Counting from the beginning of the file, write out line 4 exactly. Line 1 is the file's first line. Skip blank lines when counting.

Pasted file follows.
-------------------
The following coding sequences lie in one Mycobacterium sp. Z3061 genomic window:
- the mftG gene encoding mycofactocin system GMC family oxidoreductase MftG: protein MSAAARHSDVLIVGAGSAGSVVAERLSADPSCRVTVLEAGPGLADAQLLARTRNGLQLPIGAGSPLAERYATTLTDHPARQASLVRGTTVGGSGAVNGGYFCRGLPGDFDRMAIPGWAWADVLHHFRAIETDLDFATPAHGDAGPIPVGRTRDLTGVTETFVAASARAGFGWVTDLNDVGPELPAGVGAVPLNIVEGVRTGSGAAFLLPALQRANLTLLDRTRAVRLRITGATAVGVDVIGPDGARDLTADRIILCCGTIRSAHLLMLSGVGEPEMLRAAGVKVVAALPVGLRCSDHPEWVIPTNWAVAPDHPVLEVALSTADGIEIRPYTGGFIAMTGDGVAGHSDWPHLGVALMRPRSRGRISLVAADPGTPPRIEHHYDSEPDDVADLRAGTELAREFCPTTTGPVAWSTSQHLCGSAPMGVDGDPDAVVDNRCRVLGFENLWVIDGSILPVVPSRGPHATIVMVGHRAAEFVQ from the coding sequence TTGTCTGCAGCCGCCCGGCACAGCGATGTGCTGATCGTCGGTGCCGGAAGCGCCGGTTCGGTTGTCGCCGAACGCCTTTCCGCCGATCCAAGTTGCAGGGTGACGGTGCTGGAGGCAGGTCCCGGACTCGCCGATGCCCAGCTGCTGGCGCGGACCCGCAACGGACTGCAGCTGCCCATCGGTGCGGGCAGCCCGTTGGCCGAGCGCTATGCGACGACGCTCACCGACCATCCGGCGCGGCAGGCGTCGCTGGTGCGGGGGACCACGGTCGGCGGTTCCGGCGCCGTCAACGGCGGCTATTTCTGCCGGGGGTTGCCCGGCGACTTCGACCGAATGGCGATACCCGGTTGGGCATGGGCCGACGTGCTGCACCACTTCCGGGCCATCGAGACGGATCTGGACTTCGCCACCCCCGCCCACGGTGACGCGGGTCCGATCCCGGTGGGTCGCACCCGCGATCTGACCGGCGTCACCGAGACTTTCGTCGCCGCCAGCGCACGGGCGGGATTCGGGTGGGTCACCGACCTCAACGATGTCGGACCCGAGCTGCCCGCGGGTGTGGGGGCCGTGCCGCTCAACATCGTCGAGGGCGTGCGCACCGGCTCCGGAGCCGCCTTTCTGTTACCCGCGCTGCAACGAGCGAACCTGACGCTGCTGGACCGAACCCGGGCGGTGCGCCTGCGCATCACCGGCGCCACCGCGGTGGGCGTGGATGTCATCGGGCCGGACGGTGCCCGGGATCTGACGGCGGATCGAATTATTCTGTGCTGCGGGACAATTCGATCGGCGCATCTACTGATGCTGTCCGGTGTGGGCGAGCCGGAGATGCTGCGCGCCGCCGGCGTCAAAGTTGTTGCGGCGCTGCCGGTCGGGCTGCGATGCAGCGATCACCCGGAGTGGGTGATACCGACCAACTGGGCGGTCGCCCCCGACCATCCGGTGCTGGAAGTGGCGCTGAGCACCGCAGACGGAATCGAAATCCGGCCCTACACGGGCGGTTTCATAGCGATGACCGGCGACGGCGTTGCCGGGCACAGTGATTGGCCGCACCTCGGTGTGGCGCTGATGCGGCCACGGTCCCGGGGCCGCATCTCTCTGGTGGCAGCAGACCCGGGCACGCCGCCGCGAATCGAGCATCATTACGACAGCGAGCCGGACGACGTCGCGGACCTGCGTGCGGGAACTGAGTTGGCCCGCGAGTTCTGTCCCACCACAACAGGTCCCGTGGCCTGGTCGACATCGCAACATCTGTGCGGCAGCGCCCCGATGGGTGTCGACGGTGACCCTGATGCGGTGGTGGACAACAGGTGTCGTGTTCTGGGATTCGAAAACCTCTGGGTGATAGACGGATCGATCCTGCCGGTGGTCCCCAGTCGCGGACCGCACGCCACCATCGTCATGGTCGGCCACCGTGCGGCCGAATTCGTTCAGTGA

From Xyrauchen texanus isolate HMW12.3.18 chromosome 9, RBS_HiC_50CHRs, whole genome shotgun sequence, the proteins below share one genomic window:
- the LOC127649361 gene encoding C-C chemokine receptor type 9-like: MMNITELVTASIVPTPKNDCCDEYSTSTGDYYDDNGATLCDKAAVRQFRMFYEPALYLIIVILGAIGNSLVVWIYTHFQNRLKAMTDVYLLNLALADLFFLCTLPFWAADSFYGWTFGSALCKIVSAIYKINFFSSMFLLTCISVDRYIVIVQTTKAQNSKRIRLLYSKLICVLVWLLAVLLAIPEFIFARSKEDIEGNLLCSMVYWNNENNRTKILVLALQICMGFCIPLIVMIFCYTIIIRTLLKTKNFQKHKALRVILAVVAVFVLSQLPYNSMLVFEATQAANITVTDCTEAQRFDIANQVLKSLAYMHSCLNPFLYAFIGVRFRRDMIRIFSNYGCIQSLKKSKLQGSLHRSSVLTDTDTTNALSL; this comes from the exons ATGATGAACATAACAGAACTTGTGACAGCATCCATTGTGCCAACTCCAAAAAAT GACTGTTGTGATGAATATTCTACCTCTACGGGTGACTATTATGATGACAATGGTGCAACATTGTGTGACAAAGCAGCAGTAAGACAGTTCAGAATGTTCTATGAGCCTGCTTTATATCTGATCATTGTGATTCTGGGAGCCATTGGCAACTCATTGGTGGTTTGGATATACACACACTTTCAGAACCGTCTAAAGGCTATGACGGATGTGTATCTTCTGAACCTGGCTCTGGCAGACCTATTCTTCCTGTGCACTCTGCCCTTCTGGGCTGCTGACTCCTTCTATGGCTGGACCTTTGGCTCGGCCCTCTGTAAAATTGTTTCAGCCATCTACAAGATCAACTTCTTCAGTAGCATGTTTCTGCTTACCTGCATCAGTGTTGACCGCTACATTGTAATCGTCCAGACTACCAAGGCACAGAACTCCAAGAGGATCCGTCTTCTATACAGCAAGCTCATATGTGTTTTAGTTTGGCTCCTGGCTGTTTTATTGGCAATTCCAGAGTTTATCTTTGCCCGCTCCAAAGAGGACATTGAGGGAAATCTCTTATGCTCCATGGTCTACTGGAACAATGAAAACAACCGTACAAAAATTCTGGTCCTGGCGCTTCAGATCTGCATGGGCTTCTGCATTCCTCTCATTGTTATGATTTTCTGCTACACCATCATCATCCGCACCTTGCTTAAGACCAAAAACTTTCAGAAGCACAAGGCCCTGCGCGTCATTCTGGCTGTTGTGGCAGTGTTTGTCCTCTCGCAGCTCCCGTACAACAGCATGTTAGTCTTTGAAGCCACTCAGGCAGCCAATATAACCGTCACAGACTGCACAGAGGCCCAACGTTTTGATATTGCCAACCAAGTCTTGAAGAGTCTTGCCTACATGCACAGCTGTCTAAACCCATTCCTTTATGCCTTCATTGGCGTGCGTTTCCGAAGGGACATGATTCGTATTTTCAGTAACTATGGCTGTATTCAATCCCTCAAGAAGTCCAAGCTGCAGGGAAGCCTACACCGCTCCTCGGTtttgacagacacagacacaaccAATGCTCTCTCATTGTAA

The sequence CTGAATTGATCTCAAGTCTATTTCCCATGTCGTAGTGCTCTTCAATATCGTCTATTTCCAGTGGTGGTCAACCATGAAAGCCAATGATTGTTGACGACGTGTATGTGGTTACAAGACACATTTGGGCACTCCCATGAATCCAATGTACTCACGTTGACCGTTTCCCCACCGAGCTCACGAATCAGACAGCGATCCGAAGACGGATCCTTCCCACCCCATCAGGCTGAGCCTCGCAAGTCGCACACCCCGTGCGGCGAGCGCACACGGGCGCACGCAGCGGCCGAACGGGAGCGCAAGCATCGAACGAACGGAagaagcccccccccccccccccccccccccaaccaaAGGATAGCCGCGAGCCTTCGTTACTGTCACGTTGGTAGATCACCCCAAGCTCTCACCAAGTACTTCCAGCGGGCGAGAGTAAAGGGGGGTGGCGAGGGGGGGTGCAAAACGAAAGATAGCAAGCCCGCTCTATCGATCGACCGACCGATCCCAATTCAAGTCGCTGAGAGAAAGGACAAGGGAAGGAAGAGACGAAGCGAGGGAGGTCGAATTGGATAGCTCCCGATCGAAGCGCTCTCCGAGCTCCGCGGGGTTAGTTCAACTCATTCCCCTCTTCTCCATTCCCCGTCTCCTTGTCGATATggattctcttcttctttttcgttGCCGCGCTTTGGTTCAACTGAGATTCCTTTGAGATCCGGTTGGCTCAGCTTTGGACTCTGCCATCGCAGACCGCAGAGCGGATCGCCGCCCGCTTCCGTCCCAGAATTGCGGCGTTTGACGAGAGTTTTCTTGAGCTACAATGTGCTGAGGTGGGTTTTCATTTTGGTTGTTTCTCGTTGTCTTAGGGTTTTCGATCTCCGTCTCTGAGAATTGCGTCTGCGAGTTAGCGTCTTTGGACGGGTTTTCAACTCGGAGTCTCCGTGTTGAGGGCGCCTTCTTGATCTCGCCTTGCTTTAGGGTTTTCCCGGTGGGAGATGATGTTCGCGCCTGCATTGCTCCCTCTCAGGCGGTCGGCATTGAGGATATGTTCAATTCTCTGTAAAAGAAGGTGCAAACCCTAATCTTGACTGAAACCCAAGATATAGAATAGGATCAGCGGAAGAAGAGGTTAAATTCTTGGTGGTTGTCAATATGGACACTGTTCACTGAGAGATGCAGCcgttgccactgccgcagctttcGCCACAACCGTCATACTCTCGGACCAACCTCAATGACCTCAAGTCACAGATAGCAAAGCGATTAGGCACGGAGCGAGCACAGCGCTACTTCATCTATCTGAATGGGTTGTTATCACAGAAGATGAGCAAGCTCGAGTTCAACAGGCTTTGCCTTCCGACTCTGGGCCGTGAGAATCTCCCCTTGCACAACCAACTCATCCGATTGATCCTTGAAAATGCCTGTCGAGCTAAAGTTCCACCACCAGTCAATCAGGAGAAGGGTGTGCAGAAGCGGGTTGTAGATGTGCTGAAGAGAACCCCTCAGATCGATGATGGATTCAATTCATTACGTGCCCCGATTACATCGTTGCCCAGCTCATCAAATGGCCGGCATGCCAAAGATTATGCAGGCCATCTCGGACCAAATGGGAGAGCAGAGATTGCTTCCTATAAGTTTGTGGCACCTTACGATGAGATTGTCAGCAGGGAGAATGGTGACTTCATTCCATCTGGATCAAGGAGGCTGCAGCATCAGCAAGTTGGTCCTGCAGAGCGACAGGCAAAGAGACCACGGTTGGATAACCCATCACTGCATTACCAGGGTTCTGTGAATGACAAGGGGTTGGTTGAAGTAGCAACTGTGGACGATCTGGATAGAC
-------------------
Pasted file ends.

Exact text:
- the LOC127649361 gene encoding C-C chemokine receptor type 9-like: MMNITELVTASIVPTPKNDCCDEYSTSTGDYYDDNGATLCDKAAVRQFRMFYEPALYLIIVILGAIGNSLVVWIYTHFQNRLKAMTDVYLLNLALADLFFLCTLPFWAADSFYGWTFGSALCKIVSAIYKINFFSSMFLLTCISVDRYIVIVQTTKAQNSKRIRLLYSKLICVLVWLLAVLLAIPEFIFARSKEDIEGNLLCSMVYWNNENNRTKILVLALQICMGFCIPLIVMIFCYTIIIRTLLKTKNFQKHKALRVILAVVAVFVLSQLPYNSMLVFEATQAANITVTDCTEAQRFDIANQVLKSLAYMHSCLNPFLYAFIGVRFRRDMIRIFSNYGCIQSLKKSKLQGSLHRSSVLTDTDTTNALSL; this comes from the exons ATGATGAACATAACAGAACTTGTGACAGCATCCATTGTGCCAACTCCAAAAAAT GACTGTTGTGATGAATATTCTACCTCTACGGGTGACTATTATGATGACAATGGTGCAACATTGTGTGACAAAGCAGCAGTAAGACAGTTCAGAATGTTCTATGAGCCTGCTTTATATCTGATCATTGTGATTCTGGGAGCCATTGGCAACTCATTGGTGGTTTGGATATACACACACTTTCAGAACCGTCTAAAGGCTATGACGGATGTGTATCTTCTGAACCTGGCTCTGGCAGACCTATTCTTCCTGTGCACTCTGCCCTTCTGGGCTGCTGACTCCTTCTATGGCTGGACCTTTGGCTCGGCCCTCTGTAAAATTGTTTCAGCCATCTACAAGATCAACTTCTTCAGTAGCATGTTTCTGCTTACCTGCATCAGTGTTGACCGCTACATTGTAATCGTCCAGACTACCAAGGCACAGAACTCCAAGAGGATCCGTCTTCTATACAGCAAGCTCATATGTGTTTTAGTTTGGCTCCTGGCTGTTTTATTGGCAATTCCAGAGTTTATCTTTGCCCGCTCCAAAGAGGACATTGAGGGAAATCTCTTATGCTCCATGGTCTACTGGAACAATGAAAACAACCGTACAAAAATTCTGGTCCTGGCGCTTCAGATCTGCATGGGCTTCTGCATTCCTCTCATTGTTATGATTTTCTGCTACACCATCATCATCCGCACCTTGCTTAAGACCAAAAACTTTCAGAAGCACAAGGCCCTGCGCGTCATTCTGGCTGTTGTGGCAGTGTTTGTCCTCTCGCAGCTCCCGTACAACAGCATGTTAGTCTTTGAAGCCACTCAGGCAGCCAATATAACCGTCACAGACTGCACAGAGGCCCAACGTTTTGATATTGCCAACCAAGTCTTGAAGAGTCTTGCCTACATGCACAGCTGTCTAAACCCATTCCTTTATGCCTTCATTGGCGTGCGTTTCCGAAGGGACATGATTCGTATTTTCAGTAACTATGGCTGTATTCAATCCCTCAAGAAGTCCAAGCTGCAGGGAAGCCTACACCGCTCCTCGGTtttgacagacacagacacaaccAATGCTCTCTCATTGTAA